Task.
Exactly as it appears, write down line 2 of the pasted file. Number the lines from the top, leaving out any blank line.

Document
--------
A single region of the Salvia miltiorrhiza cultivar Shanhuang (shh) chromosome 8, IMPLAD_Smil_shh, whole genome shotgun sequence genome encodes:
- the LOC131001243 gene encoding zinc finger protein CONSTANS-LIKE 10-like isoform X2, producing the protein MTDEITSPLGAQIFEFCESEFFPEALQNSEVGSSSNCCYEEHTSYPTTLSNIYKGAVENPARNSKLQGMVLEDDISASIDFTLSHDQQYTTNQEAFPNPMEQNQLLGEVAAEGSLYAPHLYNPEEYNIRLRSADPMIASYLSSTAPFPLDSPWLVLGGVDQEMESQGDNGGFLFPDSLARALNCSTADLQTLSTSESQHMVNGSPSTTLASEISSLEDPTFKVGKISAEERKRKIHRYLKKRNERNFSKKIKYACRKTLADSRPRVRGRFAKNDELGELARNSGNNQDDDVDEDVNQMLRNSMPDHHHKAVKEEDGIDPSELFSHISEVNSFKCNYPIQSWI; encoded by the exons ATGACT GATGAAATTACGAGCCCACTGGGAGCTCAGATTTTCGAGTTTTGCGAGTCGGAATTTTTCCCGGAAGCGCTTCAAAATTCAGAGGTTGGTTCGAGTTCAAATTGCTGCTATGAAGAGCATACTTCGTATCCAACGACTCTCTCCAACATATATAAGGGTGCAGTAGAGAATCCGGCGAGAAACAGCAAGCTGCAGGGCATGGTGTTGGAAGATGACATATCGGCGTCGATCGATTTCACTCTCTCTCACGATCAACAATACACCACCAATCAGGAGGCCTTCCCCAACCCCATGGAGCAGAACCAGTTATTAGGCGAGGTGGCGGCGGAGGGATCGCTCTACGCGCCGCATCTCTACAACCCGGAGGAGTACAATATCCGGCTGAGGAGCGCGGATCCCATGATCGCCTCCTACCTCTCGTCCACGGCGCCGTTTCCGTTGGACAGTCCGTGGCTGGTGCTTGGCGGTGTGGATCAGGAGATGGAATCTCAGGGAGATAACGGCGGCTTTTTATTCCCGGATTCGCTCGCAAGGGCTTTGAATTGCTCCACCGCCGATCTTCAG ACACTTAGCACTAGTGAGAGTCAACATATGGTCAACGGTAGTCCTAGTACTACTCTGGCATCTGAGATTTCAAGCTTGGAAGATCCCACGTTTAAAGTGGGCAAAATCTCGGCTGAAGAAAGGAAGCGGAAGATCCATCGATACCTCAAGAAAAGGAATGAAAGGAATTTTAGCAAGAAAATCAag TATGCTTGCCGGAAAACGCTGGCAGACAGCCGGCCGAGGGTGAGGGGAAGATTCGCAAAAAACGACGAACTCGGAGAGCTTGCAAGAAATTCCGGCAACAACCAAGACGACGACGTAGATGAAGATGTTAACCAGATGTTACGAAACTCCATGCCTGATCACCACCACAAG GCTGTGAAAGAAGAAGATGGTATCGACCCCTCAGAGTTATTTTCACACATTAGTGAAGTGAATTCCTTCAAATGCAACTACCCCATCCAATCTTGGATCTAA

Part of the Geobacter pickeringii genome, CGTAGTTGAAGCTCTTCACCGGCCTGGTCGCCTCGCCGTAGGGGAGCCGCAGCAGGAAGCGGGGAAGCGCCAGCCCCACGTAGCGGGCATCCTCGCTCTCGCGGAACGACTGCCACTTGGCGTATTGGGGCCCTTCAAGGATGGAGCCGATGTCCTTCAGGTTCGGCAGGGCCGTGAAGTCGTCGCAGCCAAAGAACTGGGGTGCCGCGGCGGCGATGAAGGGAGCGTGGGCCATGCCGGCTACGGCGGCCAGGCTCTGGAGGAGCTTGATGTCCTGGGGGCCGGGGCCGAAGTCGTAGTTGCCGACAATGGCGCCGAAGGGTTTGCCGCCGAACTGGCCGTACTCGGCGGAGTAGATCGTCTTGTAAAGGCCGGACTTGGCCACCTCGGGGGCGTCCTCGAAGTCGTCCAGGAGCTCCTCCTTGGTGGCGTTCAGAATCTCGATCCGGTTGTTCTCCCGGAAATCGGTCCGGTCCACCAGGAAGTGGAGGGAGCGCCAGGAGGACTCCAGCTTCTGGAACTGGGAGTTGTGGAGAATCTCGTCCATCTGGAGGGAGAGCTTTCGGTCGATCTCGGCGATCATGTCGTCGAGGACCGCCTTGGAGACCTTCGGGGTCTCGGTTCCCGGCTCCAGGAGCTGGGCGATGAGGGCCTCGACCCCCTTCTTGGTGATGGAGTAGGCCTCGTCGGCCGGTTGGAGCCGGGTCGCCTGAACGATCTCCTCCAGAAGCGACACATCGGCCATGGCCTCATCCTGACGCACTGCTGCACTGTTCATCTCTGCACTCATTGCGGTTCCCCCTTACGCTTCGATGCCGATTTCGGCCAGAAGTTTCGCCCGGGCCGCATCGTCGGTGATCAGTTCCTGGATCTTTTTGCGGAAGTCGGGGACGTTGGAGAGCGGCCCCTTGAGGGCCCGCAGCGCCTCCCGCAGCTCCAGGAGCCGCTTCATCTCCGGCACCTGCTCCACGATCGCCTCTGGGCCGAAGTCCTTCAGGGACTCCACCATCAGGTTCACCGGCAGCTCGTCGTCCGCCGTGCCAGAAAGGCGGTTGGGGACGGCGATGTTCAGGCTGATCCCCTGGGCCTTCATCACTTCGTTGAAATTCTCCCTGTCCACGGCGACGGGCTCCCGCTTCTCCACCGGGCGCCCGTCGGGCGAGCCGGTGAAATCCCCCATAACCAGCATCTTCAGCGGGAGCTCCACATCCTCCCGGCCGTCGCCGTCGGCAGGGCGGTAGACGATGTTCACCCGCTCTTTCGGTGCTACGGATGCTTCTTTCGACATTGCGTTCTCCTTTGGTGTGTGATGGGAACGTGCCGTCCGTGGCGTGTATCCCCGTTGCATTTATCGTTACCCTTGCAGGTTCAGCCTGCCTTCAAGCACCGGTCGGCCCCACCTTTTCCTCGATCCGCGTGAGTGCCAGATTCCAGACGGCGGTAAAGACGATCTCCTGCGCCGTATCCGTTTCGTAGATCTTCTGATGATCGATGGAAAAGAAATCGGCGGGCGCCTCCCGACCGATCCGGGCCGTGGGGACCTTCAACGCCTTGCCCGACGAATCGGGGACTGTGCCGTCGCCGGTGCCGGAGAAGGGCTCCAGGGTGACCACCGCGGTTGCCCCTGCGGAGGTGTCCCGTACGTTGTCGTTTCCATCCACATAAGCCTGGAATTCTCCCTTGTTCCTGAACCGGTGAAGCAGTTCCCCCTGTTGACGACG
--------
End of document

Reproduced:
- the LOC131001243 gene encoding zinc finger protein CONSTANS-LIKE 10-like isoform X2, producing the protein MTDEITSPLGAQIFEFCESEFFPEALQNSEVGSSSNCCYEEHTSYPTTLSNIYKGAVENPARNSKLQGMVLEDDISASIDFTLSHDQQYTTNQEAFPNPMEQNQLLGEVAAEGSLYAPHLYNPEEYNIRLRSADPMIASYLSSTAPFPLDSPWLVLGGVDQEMESQGDNGGFLFPDSLARALNCSTADLQTLSTSESQHMVNGSPSTTLASEISSLEDPTFKVGKISAEERKRKIHRYLKKRNERNFSKKIKYACRKTLADSRPRVRGRFAKNDELGELARNSGNNQDDDVDEDVNQMLRNSMPDHHHKAVKEEDGIDPSELFSHISEVNSFKCNYPIQSWI; encoded by the exons ATGACT GATGAAATTACGAGCCCACTGGGAGCTCAGATTTTCGAGTTTTGCGAGTCGGAATTTTTCCCGGAAGCGCTTCAAAATTCAGAGGTTGGTTCGAGTTCAAATTGCTGCTATGAAGAGCATACTTCGTATCCAACGACTCTCTCCAACATATATAAGGGTGCAGTAGAGAATCCGGCGAGAAACAGCAAGCTGCAGGGCATGGTGTTGGAAGATGACATATCGGCGTCGATCGATTTCACTCTCTCTCACGATCAACAATACACCACCAATCAGGAGGCCTTCCCCAACCCCATGGAGCAGAACCAGTTATTAGGCGAGGTGGCGGCGGAGGGATCGCTCTACGCGCCGCATCTCTACAACCCGGAGGAGTACAATATCCGGCTGAGGAGCGCGGATCCCATGATCGCCTCCTACCTCTCGTCCACGGCGCCGTTTCCGTTGGACAGTCCGTGGCTGGTGCTTGGCGGTGTGGATCAGGAGATGGAATCTCAGGGAGATAACGGCGGCTTTTTATTCCCGGATTCGCTCGCAAGGGCTTTGAATTGCTCCACCGCCGATCTTCAG ACACTTAGCACTAGTGAGAGTCAACATATGGTCAACGGTAGTCCTAGTACTACTCTGGCATCTGAGATTTCAAGCTTGGAAGATCCCACGTTTAAAGTGGGCAAAATCTCGGCTGAAGAAAGGAAGCGGAAGATCCATCGATACCTCAAGAAAAGGAATGAAAGGAATTTTAGCAAGAAAATCAag TATGCTTGCCGGAAAACGCTGGCAGACAGCCGGCCGAGGGTGAGGGGAAGATTCGCAAAAAACGACGAACTCGGAGAGCTTGCAAGAAATTCCGGCAACAACCAAGACGACGACGTAGATGAAGATGTTAACCAGATGTTACGAAACTCCATGCCTGATCACCACCACAAG GCTGTGAAAGAAGAAGATGGTATCGACCCCTCAGAGTTATTTTCACACATTAGTGAAGTGAATTCCTTCAAATGCAACTACCCCATCCAATCTTGGATCTAA